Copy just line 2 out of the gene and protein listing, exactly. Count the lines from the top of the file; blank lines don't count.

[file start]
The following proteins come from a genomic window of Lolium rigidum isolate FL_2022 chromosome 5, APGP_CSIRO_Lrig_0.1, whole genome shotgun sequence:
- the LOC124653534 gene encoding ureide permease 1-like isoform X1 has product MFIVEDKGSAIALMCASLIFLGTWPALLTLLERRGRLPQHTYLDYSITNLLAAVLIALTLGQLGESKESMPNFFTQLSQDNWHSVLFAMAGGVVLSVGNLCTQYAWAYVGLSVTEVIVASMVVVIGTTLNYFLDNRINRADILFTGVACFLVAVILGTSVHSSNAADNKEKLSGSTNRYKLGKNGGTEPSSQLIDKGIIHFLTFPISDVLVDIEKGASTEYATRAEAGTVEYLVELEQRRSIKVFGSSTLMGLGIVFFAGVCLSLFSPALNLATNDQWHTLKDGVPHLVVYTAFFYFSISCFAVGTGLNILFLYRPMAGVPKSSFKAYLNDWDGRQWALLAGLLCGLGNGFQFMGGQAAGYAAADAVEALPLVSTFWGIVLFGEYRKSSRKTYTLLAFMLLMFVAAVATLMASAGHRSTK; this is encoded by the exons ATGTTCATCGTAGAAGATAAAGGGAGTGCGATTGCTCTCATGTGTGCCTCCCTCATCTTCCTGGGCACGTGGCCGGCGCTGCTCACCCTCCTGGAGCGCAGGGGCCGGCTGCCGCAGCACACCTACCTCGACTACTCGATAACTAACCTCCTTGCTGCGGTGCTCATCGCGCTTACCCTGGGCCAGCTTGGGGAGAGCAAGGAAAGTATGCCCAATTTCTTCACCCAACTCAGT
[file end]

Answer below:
- the LOC124653534 gene encoding ureide permease 1-like isoform X1 has product MFIVEDKGSAIALMCASLIFLGTWPALLTLLERRGRLPQHTYLDYSITNLLAAVLIALTLGQLGESKESMPNFFTQLSQDNWHSVLFAMAGGVVLSVGNLCTQYAWAYVGLSVTEVIVASMVVVIGTTLNYFLDNRINRADILFTGVACFLVAVILGTSVHSSNAADNKEKLSGSTNRYKLGKNGGTEPSSQLIDKGIIHFLTFPISDVLVDIEKGASTEYATRAEAGTVEYLVELEQRRSIKVFGSSTLMGLGIVFFAGVCLSLFSPALNLATNDQWHTLKDGVPHLVVYTAFFYFSISCFAVGTGLNILFLYRPMAGVPKSSFKAYLNDWDGRQWALLAGLLCGLGNGFQFMGGQAAGYAAADAVEALPLVSTFWGIVLFGEYRKSSRKTYTLLAFMLLMFVAAVATLMASAGHRSTK; this is encoded by the exons ATGTTCATCGTAGAAGATAAAGGGAGTGCGATTGCTCTCATGTGTGCCTCCCTCATCTTCCTGGGCACGTGGCCGGCGCTGCTCACCCTCCTGGAGCGCAGGGGCCGGCTGCCGCAGCACACCTACCTCGACTACTCGATAACTAACCTCCTTGCTGCGGTGCTCATCGCGCTTACCCTGGGCCAGCTTGGGGAGAGCAAGGAAAGTATGCCCAATTTCTTCACCCAACTCAGT